Representatives from ten North Sea countries met on 20 June in Denmark to discuss plans on offshore wind, as well as the UK's potential exit from the European Union.
Energy ministers and other representatives gathered in Esbjerg as part of the North Seas Energy Cooperation to consider the potential of offshore wind and how cooperation can be continued if the UK leaves the EU.
The meeting also focused on the results that have been delivered in the first three years of collaboration, reaffirming the plans for further cooperation and what it should be based on.
According to the Danish Ministry of Energy, Utilities and Climate, Denmark will secure a mandate to prepare a new work program on the cooperation during the autumn period, which will be based on industry recommendations brought up at the meeting.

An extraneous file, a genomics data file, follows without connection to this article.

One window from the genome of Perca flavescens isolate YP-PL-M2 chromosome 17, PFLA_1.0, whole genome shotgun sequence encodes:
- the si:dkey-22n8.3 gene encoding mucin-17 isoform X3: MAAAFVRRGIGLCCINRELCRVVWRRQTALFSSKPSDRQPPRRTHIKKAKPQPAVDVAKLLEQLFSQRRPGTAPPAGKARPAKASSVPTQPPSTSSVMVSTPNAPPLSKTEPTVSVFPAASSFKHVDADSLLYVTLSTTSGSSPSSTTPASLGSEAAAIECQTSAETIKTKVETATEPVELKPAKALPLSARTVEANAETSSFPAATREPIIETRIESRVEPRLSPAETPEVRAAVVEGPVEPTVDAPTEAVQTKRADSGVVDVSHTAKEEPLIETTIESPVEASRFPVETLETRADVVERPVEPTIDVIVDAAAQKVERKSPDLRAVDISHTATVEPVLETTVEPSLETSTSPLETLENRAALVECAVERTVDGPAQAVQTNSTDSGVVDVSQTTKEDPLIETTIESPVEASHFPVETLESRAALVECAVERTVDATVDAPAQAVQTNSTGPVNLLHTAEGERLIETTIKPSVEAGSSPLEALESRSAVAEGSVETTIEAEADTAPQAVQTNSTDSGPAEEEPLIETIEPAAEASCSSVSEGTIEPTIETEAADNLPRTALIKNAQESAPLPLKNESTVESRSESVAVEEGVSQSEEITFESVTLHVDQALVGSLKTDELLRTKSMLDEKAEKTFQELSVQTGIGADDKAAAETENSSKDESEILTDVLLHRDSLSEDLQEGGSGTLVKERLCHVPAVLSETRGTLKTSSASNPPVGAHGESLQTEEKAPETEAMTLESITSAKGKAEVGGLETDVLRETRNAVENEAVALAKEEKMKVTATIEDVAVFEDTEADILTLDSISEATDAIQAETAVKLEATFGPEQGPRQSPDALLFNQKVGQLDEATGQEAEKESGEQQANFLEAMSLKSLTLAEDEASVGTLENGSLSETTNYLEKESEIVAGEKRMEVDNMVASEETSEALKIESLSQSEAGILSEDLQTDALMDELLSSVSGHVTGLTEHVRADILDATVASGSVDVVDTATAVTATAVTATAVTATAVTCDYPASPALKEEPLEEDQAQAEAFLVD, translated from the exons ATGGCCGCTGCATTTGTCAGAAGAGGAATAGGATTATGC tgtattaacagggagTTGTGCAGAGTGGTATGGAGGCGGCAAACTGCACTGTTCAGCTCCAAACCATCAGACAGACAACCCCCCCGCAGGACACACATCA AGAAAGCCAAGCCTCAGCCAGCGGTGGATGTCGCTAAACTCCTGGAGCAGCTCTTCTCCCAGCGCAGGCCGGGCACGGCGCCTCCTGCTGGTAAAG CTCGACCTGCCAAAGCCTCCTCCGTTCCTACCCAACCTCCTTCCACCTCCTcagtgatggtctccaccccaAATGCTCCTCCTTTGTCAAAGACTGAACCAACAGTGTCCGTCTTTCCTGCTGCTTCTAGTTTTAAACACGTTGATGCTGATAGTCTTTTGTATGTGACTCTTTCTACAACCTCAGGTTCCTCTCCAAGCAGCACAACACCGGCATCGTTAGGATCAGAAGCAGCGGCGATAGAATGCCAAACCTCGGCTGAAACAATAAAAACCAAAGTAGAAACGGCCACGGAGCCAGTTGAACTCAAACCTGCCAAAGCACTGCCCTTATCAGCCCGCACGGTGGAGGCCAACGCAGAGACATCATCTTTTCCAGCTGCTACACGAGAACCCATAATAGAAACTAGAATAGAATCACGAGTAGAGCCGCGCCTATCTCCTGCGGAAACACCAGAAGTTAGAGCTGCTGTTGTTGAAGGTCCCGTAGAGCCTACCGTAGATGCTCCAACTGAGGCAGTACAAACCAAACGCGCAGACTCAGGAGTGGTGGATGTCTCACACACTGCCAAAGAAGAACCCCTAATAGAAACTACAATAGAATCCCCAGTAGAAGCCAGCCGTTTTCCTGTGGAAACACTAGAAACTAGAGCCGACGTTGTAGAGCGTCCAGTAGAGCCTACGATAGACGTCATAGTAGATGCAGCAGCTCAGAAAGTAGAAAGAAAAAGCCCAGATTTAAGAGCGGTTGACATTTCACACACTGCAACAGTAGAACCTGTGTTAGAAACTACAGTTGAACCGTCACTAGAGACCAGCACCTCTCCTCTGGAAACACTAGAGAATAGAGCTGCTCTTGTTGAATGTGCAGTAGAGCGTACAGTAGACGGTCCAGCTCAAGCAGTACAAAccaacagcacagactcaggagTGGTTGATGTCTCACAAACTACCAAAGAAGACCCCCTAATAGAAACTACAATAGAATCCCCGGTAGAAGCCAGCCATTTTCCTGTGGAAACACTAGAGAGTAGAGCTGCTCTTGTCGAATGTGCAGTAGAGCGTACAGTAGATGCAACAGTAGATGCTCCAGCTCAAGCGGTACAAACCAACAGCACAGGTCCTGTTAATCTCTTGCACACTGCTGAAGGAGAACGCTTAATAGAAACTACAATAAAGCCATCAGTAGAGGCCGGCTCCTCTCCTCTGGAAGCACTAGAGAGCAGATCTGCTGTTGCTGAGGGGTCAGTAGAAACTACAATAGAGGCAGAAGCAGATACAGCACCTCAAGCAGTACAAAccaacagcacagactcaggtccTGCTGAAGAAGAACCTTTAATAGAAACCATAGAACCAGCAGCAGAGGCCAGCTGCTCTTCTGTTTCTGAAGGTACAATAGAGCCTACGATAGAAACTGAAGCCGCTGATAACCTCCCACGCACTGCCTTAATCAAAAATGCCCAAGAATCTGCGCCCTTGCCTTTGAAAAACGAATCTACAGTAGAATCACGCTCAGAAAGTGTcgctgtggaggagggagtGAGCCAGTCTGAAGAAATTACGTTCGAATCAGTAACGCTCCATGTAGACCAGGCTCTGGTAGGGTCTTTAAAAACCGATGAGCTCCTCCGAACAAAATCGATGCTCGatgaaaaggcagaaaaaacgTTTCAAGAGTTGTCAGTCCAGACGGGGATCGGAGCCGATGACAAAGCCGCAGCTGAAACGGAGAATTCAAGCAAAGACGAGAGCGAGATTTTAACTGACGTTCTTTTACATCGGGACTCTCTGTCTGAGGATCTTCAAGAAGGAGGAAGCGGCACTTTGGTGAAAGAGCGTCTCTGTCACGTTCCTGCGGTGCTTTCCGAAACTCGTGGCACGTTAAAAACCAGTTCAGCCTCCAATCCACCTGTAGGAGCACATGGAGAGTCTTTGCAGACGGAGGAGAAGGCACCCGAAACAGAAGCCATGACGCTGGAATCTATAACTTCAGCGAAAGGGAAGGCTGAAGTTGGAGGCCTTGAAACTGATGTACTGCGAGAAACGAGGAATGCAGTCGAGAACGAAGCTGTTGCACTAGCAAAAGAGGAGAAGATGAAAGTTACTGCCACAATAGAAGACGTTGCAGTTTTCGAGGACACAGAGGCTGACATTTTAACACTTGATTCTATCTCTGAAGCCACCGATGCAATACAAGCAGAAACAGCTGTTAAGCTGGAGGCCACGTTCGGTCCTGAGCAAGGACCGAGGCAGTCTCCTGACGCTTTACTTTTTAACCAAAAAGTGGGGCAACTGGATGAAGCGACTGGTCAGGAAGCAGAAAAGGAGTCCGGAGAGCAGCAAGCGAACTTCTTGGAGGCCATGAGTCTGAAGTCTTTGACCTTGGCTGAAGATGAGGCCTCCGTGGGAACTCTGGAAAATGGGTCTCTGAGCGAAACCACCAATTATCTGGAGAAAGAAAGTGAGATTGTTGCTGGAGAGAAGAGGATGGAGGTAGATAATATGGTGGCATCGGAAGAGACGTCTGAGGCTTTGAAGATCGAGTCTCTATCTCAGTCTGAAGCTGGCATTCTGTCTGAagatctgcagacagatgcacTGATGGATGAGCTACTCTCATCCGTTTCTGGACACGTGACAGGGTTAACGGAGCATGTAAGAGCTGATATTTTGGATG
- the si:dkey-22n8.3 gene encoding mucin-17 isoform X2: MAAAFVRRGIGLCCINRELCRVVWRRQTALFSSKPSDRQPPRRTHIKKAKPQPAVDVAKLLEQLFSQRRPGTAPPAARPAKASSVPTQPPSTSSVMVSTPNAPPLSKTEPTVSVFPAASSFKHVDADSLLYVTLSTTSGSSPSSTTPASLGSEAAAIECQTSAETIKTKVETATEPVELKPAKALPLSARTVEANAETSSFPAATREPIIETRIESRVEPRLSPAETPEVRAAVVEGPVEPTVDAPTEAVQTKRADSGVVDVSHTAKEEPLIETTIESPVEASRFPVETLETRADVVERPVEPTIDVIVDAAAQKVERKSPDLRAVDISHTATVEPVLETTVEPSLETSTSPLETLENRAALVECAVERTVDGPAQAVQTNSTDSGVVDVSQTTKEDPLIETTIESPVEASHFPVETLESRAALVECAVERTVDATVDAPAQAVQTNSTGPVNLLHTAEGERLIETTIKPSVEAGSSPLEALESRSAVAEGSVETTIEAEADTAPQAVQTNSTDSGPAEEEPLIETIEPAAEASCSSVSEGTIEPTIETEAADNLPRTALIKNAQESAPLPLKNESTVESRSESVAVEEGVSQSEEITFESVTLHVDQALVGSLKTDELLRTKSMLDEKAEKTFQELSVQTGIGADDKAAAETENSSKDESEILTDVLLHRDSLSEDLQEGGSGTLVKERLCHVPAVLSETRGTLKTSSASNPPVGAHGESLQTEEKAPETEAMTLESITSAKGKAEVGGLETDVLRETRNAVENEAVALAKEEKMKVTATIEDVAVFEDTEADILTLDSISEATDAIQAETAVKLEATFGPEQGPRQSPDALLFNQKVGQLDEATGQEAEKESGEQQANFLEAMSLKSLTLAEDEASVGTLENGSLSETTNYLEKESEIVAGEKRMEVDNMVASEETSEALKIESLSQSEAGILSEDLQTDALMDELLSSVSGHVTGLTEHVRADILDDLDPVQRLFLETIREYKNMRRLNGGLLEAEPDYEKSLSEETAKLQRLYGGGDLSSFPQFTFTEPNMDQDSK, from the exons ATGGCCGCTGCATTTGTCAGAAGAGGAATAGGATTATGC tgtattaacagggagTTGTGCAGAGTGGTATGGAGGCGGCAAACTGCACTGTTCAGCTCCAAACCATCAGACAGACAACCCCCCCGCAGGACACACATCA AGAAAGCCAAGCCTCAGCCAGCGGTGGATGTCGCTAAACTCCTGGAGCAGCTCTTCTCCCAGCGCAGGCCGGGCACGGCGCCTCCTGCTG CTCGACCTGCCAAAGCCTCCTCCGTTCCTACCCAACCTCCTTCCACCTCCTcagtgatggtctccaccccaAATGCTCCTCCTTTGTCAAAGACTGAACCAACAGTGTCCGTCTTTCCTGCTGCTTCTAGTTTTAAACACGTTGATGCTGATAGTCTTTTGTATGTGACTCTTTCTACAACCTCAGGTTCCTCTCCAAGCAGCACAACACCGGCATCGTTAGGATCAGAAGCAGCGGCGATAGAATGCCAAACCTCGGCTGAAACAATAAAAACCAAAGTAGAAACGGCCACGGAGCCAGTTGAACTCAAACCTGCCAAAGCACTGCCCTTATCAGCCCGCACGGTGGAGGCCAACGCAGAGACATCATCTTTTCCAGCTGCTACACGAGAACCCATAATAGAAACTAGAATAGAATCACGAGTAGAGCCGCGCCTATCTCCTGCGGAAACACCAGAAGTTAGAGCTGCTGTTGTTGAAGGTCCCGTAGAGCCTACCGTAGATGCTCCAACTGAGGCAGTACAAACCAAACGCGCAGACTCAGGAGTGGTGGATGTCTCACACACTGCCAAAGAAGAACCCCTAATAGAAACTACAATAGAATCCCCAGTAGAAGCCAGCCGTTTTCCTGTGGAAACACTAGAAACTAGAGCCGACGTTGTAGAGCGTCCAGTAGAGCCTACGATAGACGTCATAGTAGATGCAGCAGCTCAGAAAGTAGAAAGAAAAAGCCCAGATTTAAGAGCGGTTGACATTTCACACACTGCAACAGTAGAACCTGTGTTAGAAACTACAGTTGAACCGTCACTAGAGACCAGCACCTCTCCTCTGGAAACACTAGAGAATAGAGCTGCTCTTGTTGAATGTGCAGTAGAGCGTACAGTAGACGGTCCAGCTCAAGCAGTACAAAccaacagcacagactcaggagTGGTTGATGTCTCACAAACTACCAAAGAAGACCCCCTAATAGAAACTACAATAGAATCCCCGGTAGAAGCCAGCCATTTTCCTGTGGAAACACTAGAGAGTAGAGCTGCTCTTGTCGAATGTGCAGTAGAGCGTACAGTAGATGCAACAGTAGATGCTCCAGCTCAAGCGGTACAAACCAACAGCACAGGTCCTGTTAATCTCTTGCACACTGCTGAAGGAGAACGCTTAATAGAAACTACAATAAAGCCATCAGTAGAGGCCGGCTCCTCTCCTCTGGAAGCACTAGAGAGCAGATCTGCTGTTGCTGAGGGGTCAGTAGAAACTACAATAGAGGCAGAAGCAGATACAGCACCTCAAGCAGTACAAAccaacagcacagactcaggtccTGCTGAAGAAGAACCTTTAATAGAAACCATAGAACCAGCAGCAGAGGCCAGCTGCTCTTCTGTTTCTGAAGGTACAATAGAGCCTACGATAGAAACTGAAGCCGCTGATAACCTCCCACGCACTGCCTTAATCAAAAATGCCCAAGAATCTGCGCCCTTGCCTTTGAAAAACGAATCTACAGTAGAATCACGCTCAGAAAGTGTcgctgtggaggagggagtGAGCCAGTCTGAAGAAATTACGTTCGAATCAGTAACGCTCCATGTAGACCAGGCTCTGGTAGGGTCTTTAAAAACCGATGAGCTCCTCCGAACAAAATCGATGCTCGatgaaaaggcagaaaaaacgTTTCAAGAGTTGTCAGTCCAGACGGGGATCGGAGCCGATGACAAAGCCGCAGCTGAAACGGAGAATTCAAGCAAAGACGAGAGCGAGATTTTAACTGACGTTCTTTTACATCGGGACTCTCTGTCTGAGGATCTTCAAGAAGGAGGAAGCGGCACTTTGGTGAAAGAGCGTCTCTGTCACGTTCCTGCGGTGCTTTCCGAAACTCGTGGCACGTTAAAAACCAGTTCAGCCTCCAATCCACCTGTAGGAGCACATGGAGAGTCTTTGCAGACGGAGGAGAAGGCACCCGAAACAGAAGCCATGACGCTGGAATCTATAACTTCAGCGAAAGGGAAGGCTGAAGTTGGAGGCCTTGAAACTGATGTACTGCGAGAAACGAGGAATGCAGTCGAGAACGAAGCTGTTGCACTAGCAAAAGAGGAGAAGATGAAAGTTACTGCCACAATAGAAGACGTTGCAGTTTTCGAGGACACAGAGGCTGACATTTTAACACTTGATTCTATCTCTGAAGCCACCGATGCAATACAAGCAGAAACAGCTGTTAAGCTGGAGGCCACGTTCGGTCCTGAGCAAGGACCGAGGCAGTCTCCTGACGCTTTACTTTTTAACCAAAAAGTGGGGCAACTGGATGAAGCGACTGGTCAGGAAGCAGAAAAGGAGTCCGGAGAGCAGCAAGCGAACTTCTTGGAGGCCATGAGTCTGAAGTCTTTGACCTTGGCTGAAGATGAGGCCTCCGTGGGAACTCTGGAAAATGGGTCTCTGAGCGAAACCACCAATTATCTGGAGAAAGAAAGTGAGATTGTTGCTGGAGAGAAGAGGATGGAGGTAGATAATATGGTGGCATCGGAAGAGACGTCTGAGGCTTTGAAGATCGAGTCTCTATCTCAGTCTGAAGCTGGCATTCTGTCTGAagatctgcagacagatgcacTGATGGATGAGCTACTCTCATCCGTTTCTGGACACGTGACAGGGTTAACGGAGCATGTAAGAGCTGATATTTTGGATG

Denmark's government will also seek support for concrete measures that promote offshore wind on market conditions and will propose launching an analysis to help ensure an optimum market framework for supporting the commercial utilization of offshore wind potential as soon as possible, the ministry said.
Formed in 2016, the North Seas Energy Cooperation gathers Belgium, Denmark, France, Germany, Ireland, Luxembourg, the Netherlands, Norway, Sweden and the UK.
The countries united to further strengthen energy cooperation to improve conditions for the development of offshore wind in order to ensure a sustainable, secure and affordable energy supply in the area.